PROSPER MAGAZINE: ISSUE 01 | SECTOR FOCUS
BREXIT AND OUR AUTOMOTIVE INDUSTRY
The automotive industry in the UK is one of the biggest industries facing the most uncertainty when it comes to Brexit.
With PM Boris Johnson stating that he wants to negotiate a new deal with the EU, whilst also preparing for a No Deal scenario, the uncertainty surrounding the sector isn’t becoming any clearer.
However, there are many aspects that we can be much more certain of right at this moment in time. Ian Henry, visiting Professor in Automotive Business Strategy at the Centre for Brexit Studies shared his latest research and statistics, stating that if the UK and EU reach a deal of some form, there will be a transition period through to the end of 2020, if not longer, ahead of a new free trade agreement coming into effect. He said: “In such circumstances, the operating environment for the industry should continue much as now, albeit with some, as yet unknown, changes to customs procedures and administration.
“However, if no agreement is reached, or looks like not being reached, one of two things is likely; either the UK Parliament will find a means to block no deal, leading to a general election, a new referendum or indeed revocation of article 50; or the UK will leave without a formal withdrawal agreement (the no-deal scenario would come to pass).”
In this case, we can be sure that the EU will impose tariffs on UK exports of cars and components, respectively at 10% and around 4% (components will face tariffs of 2.5-5%).
Ian said: “Based on an average of 2017-18 production volumes and sales destinations for the UK made vehicles, I have calculated likely tariffs on UK exports to the EU of around £2.5-2.8bn per year on cars and as much as a further £800m on engines and parts exported by UK vehicle companies, although this could be reduced if the car companies re-allocated engine production away from the UK.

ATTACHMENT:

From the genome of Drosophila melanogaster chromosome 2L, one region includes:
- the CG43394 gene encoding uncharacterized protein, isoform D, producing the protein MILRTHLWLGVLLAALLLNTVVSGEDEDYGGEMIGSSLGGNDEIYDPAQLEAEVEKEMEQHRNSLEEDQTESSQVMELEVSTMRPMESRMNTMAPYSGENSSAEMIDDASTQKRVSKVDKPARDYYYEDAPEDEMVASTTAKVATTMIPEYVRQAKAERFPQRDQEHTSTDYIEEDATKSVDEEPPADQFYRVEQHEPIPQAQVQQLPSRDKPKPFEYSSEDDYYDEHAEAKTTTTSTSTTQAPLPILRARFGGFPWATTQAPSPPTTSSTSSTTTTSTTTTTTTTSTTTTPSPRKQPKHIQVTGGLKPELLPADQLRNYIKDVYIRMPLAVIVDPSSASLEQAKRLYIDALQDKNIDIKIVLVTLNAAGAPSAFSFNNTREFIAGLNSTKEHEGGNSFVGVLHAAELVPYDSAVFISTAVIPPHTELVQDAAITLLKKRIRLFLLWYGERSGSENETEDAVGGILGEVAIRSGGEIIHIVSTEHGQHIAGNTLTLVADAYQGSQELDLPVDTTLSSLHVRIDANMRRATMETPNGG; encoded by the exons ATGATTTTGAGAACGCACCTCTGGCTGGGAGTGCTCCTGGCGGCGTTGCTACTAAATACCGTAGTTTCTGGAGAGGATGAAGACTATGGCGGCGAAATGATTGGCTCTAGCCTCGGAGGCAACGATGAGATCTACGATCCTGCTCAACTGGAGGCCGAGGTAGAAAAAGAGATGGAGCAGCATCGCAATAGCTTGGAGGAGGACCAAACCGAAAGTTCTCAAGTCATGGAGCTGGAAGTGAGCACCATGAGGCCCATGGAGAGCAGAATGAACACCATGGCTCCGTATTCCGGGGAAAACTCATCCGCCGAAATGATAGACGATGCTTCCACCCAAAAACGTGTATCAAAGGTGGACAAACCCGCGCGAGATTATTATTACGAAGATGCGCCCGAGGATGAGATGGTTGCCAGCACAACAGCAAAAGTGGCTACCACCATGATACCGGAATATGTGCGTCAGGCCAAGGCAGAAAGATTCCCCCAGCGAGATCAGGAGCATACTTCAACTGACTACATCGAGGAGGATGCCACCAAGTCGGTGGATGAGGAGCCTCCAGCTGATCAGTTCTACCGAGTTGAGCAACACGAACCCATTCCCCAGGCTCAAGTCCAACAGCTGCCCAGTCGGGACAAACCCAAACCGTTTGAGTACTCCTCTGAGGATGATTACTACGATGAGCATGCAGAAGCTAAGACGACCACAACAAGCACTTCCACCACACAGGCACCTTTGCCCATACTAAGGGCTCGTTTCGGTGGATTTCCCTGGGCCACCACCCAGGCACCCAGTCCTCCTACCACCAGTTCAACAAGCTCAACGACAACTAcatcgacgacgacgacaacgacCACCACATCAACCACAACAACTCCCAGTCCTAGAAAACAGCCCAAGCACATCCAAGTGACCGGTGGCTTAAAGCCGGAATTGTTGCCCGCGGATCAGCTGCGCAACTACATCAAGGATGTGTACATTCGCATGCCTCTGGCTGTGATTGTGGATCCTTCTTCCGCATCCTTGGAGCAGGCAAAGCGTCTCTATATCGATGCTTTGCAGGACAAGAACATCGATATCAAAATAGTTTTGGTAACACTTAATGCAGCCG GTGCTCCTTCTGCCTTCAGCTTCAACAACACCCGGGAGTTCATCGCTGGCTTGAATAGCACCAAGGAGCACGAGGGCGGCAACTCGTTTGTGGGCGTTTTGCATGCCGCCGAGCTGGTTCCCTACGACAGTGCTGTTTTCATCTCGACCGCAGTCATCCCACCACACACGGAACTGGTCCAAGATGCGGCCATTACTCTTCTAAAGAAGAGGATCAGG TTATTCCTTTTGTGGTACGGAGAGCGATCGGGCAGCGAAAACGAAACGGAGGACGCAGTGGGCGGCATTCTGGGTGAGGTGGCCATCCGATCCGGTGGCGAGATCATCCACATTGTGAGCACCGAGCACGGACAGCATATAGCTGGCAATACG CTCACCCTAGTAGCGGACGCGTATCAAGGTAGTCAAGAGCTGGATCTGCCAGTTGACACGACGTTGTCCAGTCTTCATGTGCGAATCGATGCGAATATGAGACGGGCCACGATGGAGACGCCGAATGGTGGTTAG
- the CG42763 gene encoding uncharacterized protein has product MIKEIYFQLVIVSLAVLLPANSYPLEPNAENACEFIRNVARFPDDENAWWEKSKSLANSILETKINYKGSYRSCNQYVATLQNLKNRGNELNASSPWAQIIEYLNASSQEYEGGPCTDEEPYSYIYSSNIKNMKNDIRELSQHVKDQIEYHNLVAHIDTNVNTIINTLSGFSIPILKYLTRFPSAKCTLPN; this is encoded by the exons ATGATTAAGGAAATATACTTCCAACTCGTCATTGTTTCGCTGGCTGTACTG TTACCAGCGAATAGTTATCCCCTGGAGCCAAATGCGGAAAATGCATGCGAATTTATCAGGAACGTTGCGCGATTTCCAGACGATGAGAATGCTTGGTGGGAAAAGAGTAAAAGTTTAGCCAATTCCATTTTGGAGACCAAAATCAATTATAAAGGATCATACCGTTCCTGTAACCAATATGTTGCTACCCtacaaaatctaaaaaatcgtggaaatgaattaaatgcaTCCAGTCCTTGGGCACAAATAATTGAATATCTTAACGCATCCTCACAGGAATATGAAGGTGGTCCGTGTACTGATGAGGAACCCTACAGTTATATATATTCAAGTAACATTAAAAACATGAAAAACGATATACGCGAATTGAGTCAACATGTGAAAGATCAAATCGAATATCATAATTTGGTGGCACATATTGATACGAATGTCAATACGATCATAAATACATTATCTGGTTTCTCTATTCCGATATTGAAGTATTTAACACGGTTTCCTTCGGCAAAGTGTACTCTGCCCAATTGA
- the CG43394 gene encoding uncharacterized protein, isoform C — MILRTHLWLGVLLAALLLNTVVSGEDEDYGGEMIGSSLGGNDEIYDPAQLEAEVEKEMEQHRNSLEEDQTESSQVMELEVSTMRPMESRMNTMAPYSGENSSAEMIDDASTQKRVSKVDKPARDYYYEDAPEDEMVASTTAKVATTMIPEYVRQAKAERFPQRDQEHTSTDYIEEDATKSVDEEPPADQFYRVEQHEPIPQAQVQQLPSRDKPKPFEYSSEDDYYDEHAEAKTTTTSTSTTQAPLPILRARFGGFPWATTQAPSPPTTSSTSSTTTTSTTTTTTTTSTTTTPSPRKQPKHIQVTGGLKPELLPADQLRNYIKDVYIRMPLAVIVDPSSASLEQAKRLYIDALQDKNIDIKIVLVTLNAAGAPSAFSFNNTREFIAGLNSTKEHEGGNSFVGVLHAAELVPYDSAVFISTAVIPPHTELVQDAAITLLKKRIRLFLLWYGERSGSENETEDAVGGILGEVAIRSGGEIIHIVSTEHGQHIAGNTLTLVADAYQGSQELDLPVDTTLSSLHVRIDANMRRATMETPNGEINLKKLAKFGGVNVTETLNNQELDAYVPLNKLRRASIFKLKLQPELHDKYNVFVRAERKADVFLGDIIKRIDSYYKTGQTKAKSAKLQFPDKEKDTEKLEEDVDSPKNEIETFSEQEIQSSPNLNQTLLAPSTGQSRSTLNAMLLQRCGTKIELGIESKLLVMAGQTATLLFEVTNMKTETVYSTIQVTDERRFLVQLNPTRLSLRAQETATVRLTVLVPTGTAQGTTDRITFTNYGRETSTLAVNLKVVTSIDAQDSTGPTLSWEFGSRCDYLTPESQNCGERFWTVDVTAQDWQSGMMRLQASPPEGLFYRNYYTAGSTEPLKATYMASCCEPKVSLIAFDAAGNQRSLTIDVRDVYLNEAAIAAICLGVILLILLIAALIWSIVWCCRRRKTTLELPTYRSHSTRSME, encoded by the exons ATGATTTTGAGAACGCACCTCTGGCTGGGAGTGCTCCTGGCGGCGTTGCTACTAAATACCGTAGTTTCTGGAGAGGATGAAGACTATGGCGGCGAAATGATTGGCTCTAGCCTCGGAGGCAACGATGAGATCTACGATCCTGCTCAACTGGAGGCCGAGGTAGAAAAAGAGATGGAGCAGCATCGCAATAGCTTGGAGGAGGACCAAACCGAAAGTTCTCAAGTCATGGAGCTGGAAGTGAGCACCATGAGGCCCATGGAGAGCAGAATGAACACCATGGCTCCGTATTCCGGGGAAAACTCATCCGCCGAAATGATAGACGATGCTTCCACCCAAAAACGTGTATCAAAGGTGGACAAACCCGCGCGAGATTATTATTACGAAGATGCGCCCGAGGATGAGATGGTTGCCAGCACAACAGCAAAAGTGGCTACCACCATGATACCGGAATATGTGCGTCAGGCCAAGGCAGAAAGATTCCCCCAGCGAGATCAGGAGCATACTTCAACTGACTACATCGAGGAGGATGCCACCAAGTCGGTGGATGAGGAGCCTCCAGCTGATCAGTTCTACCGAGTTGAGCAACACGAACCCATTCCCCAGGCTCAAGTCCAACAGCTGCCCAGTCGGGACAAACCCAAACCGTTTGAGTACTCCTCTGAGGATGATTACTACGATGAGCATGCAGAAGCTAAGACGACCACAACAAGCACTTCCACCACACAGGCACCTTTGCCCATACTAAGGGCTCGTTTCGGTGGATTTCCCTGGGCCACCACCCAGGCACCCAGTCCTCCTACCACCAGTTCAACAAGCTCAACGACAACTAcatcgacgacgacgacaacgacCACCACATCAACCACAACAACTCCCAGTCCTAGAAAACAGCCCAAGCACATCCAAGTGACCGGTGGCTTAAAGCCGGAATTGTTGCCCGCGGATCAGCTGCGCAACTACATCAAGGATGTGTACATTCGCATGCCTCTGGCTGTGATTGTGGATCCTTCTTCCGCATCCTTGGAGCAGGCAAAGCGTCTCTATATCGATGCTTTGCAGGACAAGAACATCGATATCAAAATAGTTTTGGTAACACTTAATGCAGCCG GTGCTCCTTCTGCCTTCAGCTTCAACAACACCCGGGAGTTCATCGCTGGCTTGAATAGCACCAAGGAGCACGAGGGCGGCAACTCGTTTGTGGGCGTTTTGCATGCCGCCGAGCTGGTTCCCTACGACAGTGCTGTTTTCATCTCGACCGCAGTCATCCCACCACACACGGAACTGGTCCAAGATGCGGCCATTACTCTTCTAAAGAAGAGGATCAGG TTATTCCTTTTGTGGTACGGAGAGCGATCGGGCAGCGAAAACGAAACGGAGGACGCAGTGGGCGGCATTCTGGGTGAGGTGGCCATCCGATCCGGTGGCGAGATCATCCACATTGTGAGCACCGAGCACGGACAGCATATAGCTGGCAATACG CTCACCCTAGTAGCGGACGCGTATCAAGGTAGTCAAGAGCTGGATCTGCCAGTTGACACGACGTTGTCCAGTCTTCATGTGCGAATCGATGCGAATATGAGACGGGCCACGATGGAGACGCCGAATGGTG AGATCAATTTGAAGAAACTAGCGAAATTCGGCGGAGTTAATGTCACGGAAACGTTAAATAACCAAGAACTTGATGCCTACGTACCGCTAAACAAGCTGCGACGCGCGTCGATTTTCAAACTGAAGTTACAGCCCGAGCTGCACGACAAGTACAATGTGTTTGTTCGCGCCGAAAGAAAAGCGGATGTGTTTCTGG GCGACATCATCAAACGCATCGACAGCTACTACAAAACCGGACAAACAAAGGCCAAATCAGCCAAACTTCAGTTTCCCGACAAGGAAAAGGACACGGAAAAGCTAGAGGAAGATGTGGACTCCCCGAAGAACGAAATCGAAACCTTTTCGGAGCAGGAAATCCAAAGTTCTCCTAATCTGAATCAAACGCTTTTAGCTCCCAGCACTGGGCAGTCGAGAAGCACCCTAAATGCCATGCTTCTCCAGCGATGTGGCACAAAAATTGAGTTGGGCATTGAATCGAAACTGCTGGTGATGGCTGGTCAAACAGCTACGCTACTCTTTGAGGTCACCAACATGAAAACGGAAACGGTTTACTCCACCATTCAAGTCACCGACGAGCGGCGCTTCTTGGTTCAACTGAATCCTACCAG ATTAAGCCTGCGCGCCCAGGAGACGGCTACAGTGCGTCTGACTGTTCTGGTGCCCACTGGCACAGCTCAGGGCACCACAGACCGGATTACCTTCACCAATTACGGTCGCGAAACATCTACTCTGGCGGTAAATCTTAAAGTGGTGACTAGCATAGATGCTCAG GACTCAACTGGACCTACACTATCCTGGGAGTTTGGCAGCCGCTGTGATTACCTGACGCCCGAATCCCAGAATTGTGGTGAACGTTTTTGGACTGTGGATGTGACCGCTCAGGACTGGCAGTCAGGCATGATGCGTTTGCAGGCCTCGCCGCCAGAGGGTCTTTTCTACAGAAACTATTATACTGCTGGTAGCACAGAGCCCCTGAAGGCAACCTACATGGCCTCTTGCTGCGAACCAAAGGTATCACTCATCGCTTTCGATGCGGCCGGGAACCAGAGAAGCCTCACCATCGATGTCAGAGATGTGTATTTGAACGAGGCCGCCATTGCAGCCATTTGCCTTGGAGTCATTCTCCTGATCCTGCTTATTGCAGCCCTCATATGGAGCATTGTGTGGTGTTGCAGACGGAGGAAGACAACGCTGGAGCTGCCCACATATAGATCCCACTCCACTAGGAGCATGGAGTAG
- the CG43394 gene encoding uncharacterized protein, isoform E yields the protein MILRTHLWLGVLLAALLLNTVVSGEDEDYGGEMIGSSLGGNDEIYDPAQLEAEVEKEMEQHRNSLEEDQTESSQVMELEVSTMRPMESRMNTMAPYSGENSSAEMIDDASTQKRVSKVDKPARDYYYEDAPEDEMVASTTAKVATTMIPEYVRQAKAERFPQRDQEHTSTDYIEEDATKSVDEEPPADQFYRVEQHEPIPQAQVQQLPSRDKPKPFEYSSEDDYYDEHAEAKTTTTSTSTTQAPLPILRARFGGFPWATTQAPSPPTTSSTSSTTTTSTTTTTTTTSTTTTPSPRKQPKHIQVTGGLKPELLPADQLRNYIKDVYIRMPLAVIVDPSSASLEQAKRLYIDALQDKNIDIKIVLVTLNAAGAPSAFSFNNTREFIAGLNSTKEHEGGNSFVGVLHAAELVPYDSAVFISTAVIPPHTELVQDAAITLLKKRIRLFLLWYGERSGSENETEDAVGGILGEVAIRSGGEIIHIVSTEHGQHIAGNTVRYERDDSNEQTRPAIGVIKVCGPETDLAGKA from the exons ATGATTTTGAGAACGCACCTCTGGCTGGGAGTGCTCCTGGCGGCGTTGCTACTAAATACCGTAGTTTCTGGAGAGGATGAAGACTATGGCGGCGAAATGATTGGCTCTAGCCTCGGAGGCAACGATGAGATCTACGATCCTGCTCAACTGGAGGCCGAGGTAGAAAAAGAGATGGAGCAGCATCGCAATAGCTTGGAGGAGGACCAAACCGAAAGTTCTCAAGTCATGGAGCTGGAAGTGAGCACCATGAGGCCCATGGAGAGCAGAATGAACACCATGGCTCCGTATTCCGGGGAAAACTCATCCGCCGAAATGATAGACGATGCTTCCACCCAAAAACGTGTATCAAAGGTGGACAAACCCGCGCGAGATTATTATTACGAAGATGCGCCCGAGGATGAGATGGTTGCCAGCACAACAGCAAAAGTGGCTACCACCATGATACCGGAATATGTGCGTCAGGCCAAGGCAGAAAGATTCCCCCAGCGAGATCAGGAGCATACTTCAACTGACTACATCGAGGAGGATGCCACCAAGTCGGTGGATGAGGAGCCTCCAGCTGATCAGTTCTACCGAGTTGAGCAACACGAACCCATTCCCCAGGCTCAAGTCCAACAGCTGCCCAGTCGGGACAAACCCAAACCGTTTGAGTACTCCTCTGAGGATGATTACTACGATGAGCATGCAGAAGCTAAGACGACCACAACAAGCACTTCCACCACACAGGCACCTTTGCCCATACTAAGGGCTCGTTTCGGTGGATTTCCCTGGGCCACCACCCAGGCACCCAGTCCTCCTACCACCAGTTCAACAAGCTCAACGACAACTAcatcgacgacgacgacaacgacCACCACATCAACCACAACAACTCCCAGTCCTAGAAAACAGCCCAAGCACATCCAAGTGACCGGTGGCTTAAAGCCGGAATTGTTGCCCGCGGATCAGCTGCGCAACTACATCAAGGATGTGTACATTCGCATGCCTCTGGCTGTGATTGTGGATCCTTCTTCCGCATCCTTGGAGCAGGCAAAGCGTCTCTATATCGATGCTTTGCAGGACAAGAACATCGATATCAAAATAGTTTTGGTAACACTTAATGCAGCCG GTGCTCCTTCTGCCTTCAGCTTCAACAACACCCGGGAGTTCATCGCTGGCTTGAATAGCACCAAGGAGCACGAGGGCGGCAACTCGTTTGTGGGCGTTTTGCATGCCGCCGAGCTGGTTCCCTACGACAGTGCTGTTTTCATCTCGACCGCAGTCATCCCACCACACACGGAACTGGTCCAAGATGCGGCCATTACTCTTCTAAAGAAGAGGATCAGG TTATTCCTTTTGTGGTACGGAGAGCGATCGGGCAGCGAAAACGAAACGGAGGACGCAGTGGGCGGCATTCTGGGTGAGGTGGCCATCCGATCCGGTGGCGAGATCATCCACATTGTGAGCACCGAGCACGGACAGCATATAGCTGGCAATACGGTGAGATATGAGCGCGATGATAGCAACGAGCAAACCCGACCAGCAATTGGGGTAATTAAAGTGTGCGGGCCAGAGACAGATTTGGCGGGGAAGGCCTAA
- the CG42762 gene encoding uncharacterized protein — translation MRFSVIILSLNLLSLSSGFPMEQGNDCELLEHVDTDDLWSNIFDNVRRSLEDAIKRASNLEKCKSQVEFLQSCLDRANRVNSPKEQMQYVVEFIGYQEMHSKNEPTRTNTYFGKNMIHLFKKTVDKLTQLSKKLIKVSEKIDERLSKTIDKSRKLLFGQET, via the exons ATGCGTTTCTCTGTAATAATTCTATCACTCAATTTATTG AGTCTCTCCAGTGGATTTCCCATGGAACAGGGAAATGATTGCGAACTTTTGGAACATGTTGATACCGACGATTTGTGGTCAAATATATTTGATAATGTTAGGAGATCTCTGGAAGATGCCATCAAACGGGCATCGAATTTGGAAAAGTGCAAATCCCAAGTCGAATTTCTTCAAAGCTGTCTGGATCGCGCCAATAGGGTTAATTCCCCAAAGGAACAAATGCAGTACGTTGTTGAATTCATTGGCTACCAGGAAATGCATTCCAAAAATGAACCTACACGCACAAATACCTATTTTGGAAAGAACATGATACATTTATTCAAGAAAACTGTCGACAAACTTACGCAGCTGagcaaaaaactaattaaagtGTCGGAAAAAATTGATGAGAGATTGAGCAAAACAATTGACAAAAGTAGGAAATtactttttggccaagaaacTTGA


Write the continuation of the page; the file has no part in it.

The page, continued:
“UK car manufacturers may also be subject to import duty on parts brought in from the EU; based on 2017-18 sourcing patterns, I have calculated import duty on imported parts would be around £700m per year. If the UK government exempts EU component imports from tariffs, they would have to do the same for imports from other markets too, saving around £220m of current annual tariffs.”
These figures will, of course, vary with car production volumes; and if they fall as prices rise, then the amount paid in duty would, in turn, fall. A vicious circle, or downward spiral, will soon come into play. There are many uncertainties facing the UK’s automotive industry right now; but of one thing we may be sure, a no deal Brexit will result in significant additional costs for the industry.
INTERNATIONAL EVENT DIARY
'LIGHT-WEIGHTING' SPECIALISM DELIVERS £3M CONTRACT BOOST
Alucast, one of the UK’s largest independent aluminium foundries, has secured more than £3m of new contracts from carmakers keen to explore ways of reducing weight on future models.
Backed by support from Sandwell Metropolitan Borough Council, Black Country LEP and the Black Country Growth Deal, it has opened additional facilities adjacent to its Wednesbury headquarters to cope with the expansion, giving the company an additional 7000 sq ft of dedicated machining space to work with.
“The automotive industry continues to move to lighter vehicles as the carmakers look at ways where they can meet emission targets and improve fuel performance,” said Tony Sartorius, Chairman of Alucast. “We have been working on this approach for some time, supporting some of the world’s most prestigious OEMs to design and cast lighter components to what they’ve been using previously.”